What is Coal Tar Pitch?
Coal tar pitch (CTP) is commonly used in the aluminum smelting and roofing industries. Coal tar pitch is an amorphous residue produced by the distillation or heat treatment of coal tar, which is a by-product of coal when it is carbonized to make coke. This process typically occurs in coke ovens and can be found in steel-making plants world-wide. Exposure to aerosolized coal tar and coal tar products, including coal tar pitch, has been known for many decades to cause skin, bladder, kidney, lung and other respiratory cancers in both humans and experimental animals.
Where is Coal Tar Pitch Used?
Coal tar pitch is primarily used in the roofing and aluminum smelting industries, but it has also been included as an ingredient in asphalt sealants (road paving operations). Coal tar pitch is also commonly used in the steel-making industry as a fuel in open hearth furnaces and blast furnaces. Coal tar pitch was also used to make carbon electrodes. In some cases, coal tar pitch can be found in consumer products, such as skin cream used for treatment of eczema, psoriasis and dandruff, and in insecticides and fungicides.
How are Roofers Exposured to Coal Tar Pitch?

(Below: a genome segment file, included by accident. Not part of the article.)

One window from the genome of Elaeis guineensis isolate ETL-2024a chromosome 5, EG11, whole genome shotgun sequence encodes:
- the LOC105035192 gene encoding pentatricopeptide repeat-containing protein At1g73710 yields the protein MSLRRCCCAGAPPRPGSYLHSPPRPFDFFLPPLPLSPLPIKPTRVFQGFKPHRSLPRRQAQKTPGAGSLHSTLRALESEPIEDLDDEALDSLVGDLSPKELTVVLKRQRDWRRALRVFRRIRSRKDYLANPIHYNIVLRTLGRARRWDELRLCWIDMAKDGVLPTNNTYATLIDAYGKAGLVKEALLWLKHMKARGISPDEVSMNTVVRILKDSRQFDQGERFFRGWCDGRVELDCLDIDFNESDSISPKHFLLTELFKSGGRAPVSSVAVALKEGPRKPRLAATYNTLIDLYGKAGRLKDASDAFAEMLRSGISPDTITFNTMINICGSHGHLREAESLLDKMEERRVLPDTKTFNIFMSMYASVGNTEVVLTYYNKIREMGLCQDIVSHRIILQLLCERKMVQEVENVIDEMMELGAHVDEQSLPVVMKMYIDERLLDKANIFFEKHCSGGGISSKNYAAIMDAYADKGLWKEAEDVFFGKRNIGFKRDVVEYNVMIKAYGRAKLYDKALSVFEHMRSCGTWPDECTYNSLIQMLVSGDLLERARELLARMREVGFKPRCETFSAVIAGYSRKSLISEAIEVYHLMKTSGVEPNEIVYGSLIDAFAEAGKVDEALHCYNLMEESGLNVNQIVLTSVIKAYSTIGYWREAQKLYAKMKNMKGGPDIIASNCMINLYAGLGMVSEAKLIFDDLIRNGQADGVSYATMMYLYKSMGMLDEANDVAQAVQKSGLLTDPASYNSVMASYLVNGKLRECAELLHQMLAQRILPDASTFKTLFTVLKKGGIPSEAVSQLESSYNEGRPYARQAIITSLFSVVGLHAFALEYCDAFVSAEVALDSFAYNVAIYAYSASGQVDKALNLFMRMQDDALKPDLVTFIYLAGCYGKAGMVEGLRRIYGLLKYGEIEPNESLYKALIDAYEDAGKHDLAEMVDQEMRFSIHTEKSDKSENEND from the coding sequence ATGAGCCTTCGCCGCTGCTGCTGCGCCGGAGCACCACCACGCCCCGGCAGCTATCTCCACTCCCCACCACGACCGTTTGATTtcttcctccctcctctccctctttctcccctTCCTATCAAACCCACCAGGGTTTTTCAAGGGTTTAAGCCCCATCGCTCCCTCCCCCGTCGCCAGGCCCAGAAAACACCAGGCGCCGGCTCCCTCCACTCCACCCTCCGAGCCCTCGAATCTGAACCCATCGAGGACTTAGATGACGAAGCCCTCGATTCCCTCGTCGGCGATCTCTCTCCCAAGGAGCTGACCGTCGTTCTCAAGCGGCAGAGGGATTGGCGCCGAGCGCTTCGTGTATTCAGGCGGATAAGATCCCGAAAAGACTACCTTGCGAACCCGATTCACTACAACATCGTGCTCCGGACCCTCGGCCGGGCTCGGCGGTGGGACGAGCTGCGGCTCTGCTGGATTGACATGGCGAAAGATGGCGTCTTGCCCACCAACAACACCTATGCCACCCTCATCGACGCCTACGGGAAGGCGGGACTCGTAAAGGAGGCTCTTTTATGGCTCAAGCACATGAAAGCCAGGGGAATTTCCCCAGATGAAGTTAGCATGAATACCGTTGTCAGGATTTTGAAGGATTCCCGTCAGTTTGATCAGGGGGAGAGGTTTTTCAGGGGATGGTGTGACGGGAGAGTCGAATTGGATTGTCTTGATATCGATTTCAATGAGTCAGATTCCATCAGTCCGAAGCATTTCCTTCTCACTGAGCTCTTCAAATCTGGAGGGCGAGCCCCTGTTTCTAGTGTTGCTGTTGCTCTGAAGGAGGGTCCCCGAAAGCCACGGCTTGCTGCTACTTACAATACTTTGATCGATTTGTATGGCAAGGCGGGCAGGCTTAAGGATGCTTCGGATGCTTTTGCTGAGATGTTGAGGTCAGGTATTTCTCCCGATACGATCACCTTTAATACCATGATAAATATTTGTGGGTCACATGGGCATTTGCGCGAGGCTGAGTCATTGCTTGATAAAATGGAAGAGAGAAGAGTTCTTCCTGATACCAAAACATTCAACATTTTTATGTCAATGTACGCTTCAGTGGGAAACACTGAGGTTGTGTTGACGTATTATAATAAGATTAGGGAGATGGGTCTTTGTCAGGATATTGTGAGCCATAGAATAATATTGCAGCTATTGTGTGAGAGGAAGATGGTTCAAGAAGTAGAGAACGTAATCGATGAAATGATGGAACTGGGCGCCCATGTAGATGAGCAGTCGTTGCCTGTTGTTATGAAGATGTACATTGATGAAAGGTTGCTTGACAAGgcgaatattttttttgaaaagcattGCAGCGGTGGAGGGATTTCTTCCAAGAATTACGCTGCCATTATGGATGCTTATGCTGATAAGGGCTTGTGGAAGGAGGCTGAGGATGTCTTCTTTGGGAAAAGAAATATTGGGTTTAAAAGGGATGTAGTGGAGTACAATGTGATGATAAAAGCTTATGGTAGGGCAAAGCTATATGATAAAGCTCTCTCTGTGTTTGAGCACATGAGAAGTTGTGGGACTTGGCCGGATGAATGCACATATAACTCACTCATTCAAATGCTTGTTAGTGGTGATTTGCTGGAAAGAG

Coal tar pitch is commonly used during the construction of industrial and commercial roofing. Roofers handling coal tar pitch or those who handled coal tar pitch are particularly at risk of developing cancer. Exposure to fumes from hot coal tar pitch has been linked to lung, throat, skin, and bladder cancers....read more.
How was I Exposed to Coal Tar Pitch?
Exposure to coal tar pitch typically took place in the roofing and aluminum smelting industries. Excessive exposure to coal tar pitch has been linked to lung, throat, skin, bladder and kidney cancers. Even inhaling coal tar on a short-term basis from the application of coal tar pitch in the roofing industry has been known to irritate the respiratory tract. Coal tar pitch can also cause skin cancer through excess dermal contact.
Older workers and retirees, who handled coal tar pitch, are at a significantly increased risk of developing respiratory cancer, including throat and lung cancer, as a result of work they performed twenty-five or more years ago. Cancers are latent diseases, which often do not develop for many years after initial exposure. If you or a loved one is suffering from cancer that you believe may be related to past work with coal tar pitch, please contact us about filing possible legal claims.
Mesothelioma and Asbestos News
- Buffalo Challenger, July 31, 2012